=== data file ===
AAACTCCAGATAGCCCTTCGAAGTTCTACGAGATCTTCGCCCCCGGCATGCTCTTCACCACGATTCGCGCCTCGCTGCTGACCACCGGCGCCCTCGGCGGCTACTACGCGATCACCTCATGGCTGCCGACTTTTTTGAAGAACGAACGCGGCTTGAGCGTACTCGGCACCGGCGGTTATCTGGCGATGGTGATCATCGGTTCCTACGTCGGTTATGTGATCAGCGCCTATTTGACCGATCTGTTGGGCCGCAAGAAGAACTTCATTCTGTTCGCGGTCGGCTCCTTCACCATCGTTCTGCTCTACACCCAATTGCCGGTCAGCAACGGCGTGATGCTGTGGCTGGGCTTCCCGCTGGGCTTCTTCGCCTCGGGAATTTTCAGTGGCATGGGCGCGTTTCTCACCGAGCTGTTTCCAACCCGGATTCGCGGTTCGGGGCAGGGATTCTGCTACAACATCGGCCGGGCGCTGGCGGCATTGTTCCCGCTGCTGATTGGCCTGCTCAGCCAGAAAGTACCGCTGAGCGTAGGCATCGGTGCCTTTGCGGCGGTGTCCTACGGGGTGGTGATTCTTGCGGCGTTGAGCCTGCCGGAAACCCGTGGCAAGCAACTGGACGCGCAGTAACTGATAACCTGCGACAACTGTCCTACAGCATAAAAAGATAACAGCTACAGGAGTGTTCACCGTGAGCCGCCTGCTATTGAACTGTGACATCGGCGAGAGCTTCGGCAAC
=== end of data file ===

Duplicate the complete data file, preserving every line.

AAACTCCAGATAGCCCTTCGAAGTTCTACGAGATCTTCGCCCCCGGCATGCTCTTCACCACGATTCGCGCCTCGCTGCTGACCACCGGCGCCCTCGGCGGCTACTACGCGATCACCTCATGGCTGCCGACTTTTTTGAAGAACGAACGCGGCTTGAGCGTACTCGGCACCGGCGGTTATCTGGCGATGGTGATCATCGGTTCCTACGTCGGTTATGTGATCAGCGCCTATTTGACCGATCTGTTGGGCCGCAAGAAGAACTTCATTCTGTTCGCGGTCGGCTCCTTCACCATCGTTCTGCTCTACACCCAATTGCCGGTCAGCAACGGCGTGATGCTGTGGCTGGGCTTCCCGCTGGGCTTCTTCGCCTCGGGAATTTTCAGTGGCATGGGCGCGTTTCTCACCGAGCTGTTTCCAACCCGGATTCGCGGTTCGGGGCAGGGATTCTGCTACAACATCGGCCGGGCGCTGGCGGCATTGTTCCCGCTGCTGATTGGCCTGCTCAGCCAGAAAGTACCGCTGAGCGTAGGCATCGGTGCCTTTGCGGCGGTGTCCTACGGGGTGGTGATTCTTGCGGCGTTGAGCCTGCCGGAAACCCGTGGCAAGCAACTGGACGCGCAGTAACTGATAACCTGCGACAACTGTCCTACAGCATAAAAAGATAACAGCTACAGGAGTGTTCACCGTGAGCCGCCTGCTATTGAACTGTGACATCGGCGAGAGCTTCGGCAAC